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the friends than ever; and has been the means of removing the Author from the esteem and affections of many who, before the publication of the " Tidings," thought favourably of him. And thus we see that the evil attempts of men to injure others are so overruled as to prove that they are among the "all things" that shall "work together for good to them that love God and are the called according to his purpose." How pertinent is that of David, "Let the wicked fall into their own nets, whilst that I withal escape."Psalm cxli. 10.

What a spirit manifests itself all through the "Tidings!” what scandalous reflections! what low, paltry remarks! In its title page the motto should have been, "Mangling done here!" How shameful is it in the Author to publish the private, confidential communications of another from the press! And how shocking, to behold such a chain of notorious falsehoods spoken in the most confident and solemn manner as truths!!

The friends at Grantham will now, I hope, be more careful who they admit into their pulpit, and not be led astray by the speech of such as are puffed up whilst destitute of the power; for the preacher that holds the truth in unrighteousness is the most dangerous cha racter the church has to contend with. If it were possible, such would deceive the very elect: but the Lord's impossibility secures their eternal safety from the too frequent destructive snares of such artful fowlers. The royal preacher has exhibited a beautiful and striking contrast between a wise and foolish man, where his description of the latter character appears to pourtray very correctly our Author and his work. "The words of a wise man's mouth are gracious, but the lips

of a fool will swallow up himself. The beginning of the words of his mouth is foolishness, and the end of his talk is mischievous madness"-Eccl. x. 12, 13, which I am satisfied will affect none so much as himself. And, as to the former character, that of the wise man, hear also what the word of God elsewhere declares. "For he said, Surely they are my people, children that will not lie: so he was their Saviour."Isa. Ixiii. 8. And again, "The remnant of Israel shall not do iniquity, nor speak lies; neither shall a deceitful tongue be found in their mouth."-Zeph. iii. 13. This is a scriptural mark of the children of God; and which of these two characters my antagonist must be classed with, I leave to my readers to determine.

To conclude. I now solemnly declare that I would not be in the situation of the author of the "Tidings from Grantham" for all the world and the glory of it, twice told! Indeed, were I the author, I should be ashamed to be seen in public-more so in assembling with the saints-but more still in standing up in a pulpit as a minister and teacher of others. But, alas! it is too apparent that some men refuse to be ashamed till the God of recompences puts them to shame himself. Paul gives a beautiful description of the characteristics of a faithful minister of Christ, in his second Epistle to the Corinthians, ch. vi. ver. 3-7. "Giving no offence in any thing, that the ministry be not blamed, but in all things approving ourselves as the ministers of God, in much patience by pureness, by knowledge, by long suffering, by kindness, by the Holy Ghost, by love unfeigned, by the word of truth, by the power of God, by the armour of righteousness on the right hand and on the left." It had been well for our Author had he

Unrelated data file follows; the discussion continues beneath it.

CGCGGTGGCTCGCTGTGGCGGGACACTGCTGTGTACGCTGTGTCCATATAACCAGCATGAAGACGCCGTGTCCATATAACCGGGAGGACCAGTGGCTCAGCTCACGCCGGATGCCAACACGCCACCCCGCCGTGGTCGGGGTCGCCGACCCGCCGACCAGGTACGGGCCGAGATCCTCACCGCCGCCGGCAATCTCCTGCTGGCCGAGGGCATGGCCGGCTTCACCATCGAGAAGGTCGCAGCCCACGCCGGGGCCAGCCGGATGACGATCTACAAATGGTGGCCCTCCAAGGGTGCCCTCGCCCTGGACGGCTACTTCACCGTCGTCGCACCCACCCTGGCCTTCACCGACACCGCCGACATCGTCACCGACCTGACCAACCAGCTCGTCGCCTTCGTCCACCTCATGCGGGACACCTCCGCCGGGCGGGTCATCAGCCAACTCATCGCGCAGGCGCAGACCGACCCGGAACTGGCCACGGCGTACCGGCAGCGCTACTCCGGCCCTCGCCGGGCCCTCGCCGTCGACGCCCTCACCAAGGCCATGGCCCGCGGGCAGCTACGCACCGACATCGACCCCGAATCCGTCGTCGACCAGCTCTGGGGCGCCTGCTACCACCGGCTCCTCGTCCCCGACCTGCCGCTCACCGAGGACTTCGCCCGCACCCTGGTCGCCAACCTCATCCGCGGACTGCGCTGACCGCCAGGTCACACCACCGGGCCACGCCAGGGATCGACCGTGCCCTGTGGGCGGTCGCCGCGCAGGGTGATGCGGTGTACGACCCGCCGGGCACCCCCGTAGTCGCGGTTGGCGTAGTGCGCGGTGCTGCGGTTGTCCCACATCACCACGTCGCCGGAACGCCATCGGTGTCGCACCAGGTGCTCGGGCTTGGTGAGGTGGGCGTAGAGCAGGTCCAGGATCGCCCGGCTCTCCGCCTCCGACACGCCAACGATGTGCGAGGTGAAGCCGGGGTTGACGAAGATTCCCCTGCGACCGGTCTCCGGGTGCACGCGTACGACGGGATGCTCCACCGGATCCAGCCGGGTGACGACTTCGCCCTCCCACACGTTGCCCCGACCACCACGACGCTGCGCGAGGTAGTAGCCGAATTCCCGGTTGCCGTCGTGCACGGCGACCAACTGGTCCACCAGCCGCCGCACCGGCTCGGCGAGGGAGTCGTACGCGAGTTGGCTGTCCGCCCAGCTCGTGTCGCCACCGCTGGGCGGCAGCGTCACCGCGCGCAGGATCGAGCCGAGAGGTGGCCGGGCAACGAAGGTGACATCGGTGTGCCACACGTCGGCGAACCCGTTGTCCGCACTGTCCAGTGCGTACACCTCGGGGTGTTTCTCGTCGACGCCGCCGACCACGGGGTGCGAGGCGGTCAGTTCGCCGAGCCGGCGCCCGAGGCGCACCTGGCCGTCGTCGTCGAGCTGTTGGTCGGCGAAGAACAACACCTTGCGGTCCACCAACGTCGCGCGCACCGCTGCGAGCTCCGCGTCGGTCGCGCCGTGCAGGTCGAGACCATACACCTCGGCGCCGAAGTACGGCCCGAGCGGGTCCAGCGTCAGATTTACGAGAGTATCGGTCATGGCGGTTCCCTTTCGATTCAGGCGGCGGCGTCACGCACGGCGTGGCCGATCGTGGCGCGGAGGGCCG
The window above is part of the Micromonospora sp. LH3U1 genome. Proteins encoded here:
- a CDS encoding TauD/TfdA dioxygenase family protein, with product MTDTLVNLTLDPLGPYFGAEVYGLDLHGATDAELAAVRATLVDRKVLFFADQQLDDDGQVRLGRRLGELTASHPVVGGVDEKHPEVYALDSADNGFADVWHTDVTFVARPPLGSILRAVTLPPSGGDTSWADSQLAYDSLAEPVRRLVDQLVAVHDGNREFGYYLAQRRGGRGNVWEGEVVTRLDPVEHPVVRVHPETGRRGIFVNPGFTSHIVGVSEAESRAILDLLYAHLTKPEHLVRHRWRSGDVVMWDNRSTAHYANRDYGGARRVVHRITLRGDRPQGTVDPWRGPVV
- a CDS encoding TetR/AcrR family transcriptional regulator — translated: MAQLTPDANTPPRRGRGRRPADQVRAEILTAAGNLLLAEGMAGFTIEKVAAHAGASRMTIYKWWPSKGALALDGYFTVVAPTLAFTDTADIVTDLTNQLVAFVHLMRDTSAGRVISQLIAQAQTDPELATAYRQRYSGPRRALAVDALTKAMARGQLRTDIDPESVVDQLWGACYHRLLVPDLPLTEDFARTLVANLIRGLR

paid due attention to this divine standard, before he sent forth his " Tidings" from the press, and I would strenuously recommend it to his serious consideration. for the future.

And now, my friends, farewell for the present: may truth be our shield and buckler, so that we may walk worthy of our high vocation, and be enabled to glorify the God of our salvation in all things, for his lovingkindness and tender mercy manifested to us in his dearly beloved Son; for "Who is a God like unto thee, that pardoneth iniquity, and passeth by the transgression of the remnant of his heritage? He retaineth not his anger for ever, because he delighteth in mercy." Micah vii. 18. "Happy art thou, O Israel; who is like unto thee, O people saved by the Lord, the shield of thy help, and who is the sword of thy excellency! and thine enemies shall be found liars unto thee; and thou shalt tread upon their high places."-Deut. xxxiii. 29.

That this promised victory may be ours, and that God, who is the author of it, may be our everlasting portion and exceeding great reward, is the desire and prayer of,

Dear Friends,

Yours very truly for Christ's sake,

Northampton Square, London, 1st Aug. 1820.


T Bensley, Priuter, 4, Crane Court, Fleet Street.

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